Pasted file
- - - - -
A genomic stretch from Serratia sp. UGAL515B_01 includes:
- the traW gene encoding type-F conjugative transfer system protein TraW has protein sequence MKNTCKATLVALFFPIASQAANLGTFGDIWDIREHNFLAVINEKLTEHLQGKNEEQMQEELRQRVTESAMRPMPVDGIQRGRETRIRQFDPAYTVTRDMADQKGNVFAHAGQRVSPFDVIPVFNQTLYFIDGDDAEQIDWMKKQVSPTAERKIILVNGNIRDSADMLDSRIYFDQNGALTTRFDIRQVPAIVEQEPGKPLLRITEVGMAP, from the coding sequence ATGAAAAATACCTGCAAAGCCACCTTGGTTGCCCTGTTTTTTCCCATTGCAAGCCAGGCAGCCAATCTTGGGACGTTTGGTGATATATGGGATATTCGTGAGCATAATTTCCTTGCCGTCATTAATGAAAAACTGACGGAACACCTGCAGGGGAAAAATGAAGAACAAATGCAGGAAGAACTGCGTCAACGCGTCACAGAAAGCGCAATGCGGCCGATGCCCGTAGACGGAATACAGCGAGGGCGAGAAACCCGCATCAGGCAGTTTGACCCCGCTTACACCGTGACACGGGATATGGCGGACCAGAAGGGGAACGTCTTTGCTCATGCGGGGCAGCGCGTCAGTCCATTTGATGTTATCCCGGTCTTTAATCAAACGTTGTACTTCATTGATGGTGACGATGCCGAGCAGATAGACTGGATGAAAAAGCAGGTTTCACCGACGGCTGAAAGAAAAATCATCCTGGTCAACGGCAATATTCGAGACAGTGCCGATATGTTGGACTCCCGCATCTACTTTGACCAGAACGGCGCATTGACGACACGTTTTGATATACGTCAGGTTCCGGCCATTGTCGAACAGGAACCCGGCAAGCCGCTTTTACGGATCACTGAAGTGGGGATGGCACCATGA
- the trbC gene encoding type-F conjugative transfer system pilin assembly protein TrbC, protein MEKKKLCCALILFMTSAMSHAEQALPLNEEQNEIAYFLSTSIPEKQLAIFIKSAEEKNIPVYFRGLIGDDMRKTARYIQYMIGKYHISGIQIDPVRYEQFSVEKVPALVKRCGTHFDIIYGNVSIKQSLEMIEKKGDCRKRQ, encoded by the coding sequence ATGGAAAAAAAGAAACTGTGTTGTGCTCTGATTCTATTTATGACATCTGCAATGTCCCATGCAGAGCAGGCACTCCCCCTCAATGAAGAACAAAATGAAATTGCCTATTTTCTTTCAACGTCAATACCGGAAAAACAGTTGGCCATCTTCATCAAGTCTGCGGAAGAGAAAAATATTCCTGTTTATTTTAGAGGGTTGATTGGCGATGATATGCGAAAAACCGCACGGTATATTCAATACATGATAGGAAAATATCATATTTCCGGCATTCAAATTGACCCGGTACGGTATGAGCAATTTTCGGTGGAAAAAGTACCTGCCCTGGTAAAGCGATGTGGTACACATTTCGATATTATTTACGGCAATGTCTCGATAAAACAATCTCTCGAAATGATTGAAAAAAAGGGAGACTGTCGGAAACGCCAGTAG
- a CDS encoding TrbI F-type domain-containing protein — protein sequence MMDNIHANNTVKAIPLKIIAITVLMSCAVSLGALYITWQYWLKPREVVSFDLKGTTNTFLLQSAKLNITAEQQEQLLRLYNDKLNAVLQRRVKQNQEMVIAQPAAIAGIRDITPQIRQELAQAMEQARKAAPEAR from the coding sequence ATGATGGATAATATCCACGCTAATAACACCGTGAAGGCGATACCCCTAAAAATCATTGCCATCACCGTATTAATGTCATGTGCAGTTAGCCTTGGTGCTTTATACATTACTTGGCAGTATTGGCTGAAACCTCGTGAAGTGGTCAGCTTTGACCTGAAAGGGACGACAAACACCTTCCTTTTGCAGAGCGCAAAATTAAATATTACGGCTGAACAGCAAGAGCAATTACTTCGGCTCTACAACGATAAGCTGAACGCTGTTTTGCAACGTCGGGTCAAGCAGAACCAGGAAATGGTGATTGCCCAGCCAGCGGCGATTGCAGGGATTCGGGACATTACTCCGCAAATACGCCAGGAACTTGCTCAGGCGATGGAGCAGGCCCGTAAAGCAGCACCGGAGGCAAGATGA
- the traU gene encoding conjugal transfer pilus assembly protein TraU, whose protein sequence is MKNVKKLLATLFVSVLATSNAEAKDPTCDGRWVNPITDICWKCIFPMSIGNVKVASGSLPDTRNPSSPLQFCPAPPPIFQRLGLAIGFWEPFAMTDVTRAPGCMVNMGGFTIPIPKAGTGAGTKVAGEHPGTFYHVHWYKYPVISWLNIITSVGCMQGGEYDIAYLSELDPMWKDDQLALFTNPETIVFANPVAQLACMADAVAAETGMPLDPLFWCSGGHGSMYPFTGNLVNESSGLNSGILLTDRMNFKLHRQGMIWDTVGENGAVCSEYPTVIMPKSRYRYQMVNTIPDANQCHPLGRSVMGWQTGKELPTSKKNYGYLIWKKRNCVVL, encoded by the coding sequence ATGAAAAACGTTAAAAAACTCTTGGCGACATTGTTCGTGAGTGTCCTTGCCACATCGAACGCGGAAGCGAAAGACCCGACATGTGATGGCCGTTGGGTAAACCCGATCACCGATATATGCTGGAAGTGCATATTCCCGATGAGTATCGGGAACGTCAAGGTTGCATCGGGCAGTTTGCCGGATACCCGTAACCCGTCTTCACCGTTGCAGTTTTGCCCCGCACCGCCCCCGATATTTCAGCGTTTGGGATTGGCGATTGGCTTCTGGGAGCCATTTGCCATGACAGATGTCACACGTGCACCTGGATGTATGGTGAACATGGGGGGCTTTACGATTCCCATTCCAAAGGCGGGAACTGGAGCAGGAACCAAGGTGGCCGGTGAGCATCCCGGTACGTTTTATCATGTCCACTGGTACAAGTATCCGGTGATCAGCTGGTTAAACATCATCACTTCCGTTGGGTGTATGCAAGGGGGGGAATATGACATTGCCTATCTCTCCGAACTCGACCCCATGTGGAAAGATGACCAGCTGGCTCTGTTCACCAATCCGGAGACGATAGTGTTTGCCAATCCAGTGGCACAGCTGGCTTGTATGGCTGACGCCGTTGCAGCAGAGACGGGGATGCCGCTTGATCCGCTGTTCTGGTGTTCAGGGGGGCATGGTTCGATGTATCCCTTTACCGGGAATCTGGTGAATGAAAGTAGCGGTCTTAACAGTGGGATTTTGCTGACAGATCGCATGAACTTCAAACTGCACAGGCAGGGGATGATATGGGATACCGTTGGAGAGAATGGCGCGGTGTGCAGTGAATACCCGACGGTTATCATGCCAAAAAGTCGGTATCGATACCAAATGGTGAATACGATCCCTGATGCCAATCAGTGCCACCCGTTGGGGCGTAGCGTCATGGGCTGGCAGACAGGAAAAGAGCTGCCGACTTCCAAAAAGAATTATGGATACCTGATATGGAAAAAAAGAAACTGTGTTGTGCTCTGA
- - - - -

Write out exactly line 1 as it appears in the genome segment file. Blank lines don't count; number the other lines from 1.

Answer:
A genomic stretch from Serratia sp. UGAL515B_01 includes: